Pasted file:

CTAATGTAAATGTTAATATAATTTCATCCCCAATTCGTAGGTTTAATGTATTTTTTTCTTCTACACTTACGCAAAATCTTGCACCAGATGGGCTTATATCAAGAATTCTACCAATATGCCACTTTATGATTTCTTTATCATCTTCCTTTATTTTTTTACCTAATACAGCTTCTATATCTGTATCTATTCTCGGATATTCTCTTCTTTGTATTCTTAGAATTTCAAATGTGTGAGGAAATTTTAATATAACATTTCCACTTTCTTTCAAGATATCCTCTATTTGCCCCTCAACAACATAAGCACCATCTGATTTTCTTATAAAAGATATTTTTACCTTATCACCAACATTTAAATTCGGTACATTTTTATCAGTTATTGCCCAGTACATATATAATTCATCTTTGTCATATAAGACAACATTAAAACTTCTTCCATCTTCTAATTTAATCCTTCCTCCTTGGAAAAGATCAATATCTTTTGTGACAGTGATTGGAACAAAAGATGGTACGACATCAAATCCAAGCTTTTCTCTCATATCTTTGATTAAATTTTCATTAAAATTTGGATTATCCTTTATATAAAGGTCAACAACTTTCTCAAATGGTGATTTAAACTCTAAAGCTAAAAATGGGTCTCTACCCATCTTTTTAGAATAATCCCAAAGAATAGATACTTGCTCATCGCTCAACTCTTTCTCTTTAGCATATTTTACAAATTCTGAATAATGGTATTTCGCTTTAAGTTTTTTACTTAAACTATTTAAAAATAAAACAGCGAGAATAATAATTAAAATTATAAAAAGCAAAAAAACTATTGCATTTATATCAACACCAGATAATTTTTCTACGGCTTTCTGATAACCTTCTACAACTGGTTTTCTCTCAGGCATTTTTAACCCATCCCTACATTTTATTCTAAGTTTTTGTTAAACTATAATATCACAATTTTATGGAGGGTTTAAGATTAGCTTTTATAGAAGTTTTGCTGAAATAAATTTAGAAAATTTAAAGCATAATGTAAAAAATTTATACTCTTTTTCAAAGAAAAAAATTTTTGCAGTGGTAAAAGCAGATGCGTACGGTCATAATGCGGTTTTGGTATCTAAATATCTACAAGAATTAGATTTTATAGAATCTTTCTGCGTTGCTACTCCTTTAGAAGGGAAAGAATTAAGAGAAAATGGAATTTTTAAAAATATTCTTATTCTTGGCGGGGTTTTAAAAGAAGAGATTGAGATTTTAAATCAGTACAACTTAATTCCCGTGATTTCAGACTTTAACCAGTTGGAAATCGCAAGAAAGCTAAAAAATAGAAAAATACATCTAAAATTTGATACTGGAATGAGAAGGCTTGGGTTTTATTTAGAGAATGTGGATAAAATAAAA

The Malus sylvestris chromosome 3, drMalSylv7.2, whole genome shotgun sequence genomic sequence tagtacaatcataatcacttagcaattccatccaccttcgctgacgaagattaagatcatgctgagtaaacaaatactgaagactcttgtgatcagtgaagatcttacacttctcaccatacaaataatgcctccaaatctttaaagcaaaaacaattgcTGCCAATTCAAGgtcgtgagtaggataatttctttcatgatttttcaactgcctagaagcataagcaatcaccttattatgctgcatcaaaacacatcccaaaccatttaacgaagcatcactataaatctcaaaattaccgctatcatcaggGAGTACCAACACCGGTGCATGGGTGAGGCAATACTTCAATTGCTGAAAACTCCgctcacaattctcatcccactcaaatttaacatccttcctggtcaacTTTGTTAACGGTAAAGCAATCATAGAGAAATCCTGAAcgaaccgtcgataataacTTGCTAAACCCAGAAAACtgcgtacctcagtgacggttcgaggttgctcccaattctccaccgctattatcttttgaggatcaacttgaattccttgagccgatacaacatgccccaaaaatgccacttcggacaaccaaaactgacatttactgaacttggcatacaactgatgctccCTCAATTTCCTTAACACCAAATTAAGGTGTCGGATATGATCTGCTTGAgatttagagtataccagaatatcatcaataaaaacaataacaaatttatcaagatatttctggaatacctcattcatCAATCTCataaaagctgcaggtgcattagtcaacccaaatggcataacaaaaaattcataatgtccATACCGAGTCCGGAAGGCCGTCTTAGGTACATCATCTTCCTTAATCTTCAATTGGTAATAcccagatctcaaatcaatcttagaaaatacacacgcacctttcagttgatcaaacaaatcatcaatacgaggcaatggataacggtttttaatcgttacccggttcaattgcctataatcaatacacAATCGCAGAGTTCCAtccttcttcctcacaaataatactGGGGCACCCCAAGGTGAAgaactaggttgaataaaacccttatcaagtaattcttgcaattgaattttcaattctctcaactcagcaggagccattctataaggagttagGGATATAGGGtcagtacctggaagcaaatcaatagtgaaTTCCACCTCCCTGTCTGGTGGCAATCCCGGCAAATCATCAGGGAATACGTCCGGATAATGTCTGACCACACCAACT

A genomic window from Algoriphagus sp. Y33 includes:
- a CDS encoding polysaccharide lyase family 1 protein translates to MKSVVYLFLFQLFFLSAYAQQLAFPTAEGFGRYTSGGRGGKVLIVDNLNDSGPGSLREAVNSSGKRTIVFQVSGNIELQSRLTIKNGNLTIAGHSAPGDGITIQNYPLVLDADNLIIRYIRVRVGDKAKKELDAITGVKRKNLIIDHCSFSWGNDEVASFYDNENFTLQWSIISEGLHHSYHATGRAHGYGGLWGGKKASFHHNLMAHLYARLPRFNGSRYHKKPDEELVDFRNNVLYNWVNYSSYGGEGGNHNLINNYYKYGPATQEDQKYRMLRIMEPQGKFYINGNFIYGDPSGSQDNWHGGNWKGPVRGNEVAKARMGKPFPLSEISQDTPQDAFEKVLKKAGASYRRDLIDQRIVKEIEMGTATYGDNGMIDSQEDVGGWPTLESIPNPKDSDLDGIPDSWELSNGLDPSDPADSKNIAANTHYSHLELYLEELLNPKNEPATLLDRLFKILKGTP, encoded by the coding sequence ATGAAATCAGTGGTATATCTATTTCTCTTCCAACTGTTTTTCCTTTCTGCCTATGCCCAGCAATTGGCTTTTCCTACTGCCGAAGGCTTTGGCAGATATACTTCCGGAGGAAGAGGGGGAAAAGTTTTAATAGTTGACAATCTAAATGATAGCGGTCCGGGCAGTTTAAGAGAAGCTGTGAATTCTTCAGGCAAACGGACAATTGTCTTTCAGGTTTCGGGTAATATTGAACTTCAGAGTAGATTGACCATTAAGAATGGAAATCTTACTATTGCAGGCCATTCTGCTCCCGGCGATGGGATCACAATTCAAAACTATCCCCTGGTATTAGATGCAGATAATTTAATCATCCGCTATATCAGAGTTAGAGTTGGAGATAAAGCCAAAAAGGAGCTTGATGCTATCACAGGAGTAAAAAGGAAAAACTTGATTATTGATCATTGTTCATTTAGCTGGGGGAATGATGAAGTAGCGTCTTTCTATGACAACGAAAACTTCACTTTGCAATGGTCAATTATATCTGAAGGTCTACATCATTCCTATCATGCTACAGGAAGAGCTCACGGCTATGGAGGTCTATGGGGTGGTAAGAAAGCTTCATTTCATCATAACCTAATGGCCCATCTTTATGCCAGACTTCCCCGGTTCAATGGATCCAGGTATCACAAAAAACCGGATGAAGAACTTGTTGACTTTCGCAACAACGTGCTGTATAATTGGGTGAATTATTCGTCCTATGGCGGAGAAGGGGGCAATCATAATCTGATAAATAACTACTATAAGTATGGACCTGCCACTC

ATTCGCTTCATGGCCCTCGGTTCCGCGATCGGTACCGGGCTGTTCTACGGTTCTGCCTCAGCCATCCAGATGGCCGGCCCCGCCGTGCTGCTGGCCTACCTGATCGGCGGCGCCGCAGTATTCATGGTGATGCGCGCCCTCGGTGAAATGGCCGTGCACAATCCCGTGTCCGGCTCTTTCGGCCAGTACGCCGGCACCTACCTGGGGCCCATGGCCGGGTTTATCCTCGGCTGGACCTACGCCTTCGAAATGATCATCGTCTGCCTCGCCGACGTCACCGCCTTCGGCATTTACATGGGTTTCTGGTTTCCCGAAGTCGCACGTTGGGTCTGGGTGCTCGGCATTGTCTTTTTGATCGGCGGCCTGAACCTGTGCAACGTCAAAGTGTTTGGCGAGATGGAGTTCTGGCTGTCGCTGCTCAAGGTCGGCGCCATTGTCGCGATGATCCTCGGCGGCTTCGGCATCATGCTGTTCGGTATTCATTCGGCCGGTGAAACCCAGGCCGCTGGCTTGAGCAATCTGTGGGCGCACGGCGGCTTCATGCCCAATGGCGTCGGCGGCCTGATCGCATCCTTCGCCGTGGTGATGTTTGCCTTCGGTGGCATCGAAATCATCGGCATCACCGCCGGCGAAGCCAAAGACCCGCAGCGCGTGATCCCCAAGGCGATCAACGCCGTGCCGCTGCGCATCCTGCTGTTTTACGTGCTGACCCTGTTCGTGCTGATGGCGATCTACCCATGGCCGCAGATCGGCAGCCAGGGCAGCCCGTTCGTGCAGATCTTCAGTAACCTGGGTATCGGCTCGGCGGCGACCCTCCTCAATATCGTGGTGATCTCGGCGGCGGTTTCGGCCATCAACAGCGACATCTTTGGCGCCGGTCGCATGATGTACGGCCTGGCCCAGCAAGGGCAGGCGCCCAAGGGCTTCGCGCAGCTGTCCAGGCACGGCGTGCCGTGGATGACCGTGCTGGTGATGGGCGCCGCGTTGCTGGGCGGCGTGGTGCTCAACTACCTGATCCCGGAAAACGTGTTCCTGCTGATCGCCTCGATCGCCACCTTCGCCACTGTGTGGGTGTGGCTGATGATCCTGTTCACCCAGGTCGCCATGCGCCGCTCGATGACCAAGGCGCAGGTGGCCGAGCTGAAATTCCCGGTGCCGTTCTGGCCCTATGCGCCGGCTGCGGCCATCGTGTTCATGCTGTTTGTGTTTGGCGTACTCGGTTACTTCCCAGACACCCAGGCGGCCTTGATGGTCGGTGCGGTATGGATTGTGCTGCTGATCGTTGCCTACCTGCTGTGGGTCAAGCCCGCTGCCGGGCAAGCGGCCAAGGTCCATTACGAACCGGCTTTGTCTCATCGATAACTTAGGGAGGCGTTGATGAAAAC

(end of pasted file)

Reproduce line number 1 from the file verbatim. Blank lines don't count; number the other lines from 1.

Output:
CTAATGTAAATGTTAATATAATTTCATCCCCAATTCGTAGGTTTAATGTATTTTTTTCTTCTACACTTACGCAAAATCTTGCACCAGATGGGCTTATATCAAGAATTCTACCAATATGCCACTTTATGATTTCTTTATCATCTTCCTTTATTTTTTTACCTAATACAGCTTCTATATCTGTATCTATTCTCGGATATTCTCTTCTTTGTATTCTTAGAATTTCAAATGTGTGAGGAAATTTTAATATAACATTTCCACTTTCTTTCAAGATATCCTCTATTTGCCCCTCAACAACATAAGCACCATCTGATTTTCTTATAAAAGATATTTTTACCTTATCACCAACATTTAAATTCGGTACATTTTTATCAGTTATTGCCCAGTACATATATAATTCATCTTTGTCATATAAGACAACATTAAAACTTCTTCCATCTTCTAATTTAATCCTTCCTCCTTGGAAAAGATCAATATCTTTTGTGACAGTGATTGGAACAAAAGATGGTACGACATCAAATCCAAGCTTTTCTCTCATATCTTTGATTAAATTTTCATTAAAATTTGGATTATCCTTTATATAAAGGTCAACAACTTTCTCAAATGGTGATTTAAACTCTAAAGCTAAAAATGGGTCTCTACCCATCTTTTTAGAATAATCCCAAAGAATAGATACTTGCTCATCGCTCAACTCTTTCTCTTTAGCATATTTTACAAATTCTGAATAATGGTATTTCGCTTTAAGTTTTTTACTTAAACTATTTAAAAATAAAACAGCGAGAATAATAATTAAAATTATAAAAAGCAAAAAAACTATTGCATTTATATCAACACCAGATAATTTTTCTACGGCTTTCTGATAACCTTCTACAACTGGTTTTCTCTCAGGCATTTTTAACCCATCCCTACATTTTATTCTAAGTTTTTGTTAAACTATAATATCACAATTTTATGGAGGGTTTAAGATTAGCTTTTATAGAAGTTTTGCTGAAATAAATTTAGAAAATTTAAAGCATAATGTAAAAAATTTATACTCTTTTTCAAAGAAAAAAATTTTTGCAGTGGTAAAAGCAGATGCGTACGGTCATAATGCGGTTTTGGTATCTAAATATCTACAAGAATTAGATTTTATAGAATCTTTCTGCGTTGCTACTCCTTTAGAAGGGAAAGAATTAAGAGAAAATGGAATTTTTAAAAATATTCTTATTCTTGGCGGGGTTTTAAAAGAAGAGATTGAGATTTTAAATCAGTACAACTTAATTCCCGTGATTTCAGACTTTAACCAGTTGGAAATCGCAAGAAAGCTAAAAAATAGAAAAATACATCTAAAATTTGATACTGGAATGAGAAGGCTTGGGTTTTATTTAGAGAATGTGGATAAAATAAAA